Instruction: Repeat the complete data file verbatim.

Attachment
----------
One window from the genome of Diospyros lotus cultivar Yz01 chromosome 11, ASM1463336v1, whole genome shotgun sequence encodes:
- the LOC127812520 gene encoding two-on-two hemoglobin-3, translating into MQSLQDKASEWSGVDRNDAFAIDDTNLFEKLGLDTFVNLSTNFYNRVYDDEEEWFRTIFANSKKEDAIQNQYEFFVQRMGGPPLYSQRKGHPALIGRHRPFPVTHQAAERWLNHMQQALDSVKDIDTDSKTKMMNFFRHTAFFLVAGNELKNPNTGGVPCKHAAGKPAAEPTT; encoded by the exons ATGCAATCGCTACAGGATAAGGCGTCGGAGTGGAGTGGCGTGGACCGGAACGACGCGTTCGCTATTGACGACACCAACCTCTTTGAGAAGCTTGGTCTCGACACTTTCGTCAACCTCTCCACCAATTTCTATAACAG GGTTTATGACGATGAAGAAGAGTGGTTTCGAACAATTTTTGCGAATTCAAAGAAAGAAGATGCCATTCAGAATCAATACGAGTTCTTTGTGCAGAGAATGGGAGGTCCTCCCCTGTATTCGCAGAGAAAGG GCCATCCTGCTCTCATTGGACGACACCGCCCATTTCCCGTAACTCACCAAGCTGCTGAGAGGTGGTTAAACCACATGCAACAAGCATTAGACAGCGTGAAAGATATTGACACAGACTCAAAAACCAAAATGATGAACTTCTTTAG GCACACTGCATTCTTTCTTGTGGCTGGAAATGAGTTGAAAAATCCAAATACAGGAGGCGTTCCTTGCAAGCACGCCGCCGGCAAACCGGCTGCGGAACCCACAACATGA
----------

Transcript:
One window from the genome of Diospyros lotus cultivar Yz01 chromosome 11, ASM1463336v1, whole genome shotgun sequence encodes:
- the LOC127812520 gene encoding two-on-two hemoglobin-3, translating into MQSLQDKASEWSGVDRNDAFAIDDTNLFEKLGLDTFVNLSTNFYNRVYDDEEEWFRTIFANSKKEDAIQNQYEFFVQRMGGPPLYSQRKGHPALIGRHRPFPVTHQAAERWLNHMQQALDSVKDIDTDSKTKMMNFFRHTAFFLVAGNELKNPNTGGVPCKHAAGKPAAEPTT; encoded by the exons ATGCAATCGCTACAGGATAAGGCGTCGGAGTGGAGTGGCGTGGACCGGAACGACGCGTTCGCTATTGACGACACCAACCTCTTTGAGAAGCTTGGTCTCGACACTTTCGTCAACCTCTCCACCAATTTCTATAACAG GGTTTATGACGATGAAGAAGAGTGGTTTCGAACAATTTTTGCGAATTCAAAGAAAGAAGATGCCATTCAGAATCAATACGAGTTCTTTGTGCAGAGAATGGGAGGTCCTCCCCTGTATTCGCAGAGAAAGG GCCATCCTGCTCTCATTGGACGACACCGCCCATTTCCCGTAACTCACCAAGCTGCTGAGAGGTGGTTAAACCACATGCAACAAGCATTAGACAGCGTGAAAGATATTGACACAGACTCAAAAACCAAAATGATGAACTTCTTTAG GCACACTGCATTCTTTCTTGTGGCTGGAAATGAGTTGAAAAATCCAAATACAGGAGGCGTTCCTTGCAAGCACGCCGCCGGCAAACCGGCTGCGGAACCCACAACATGA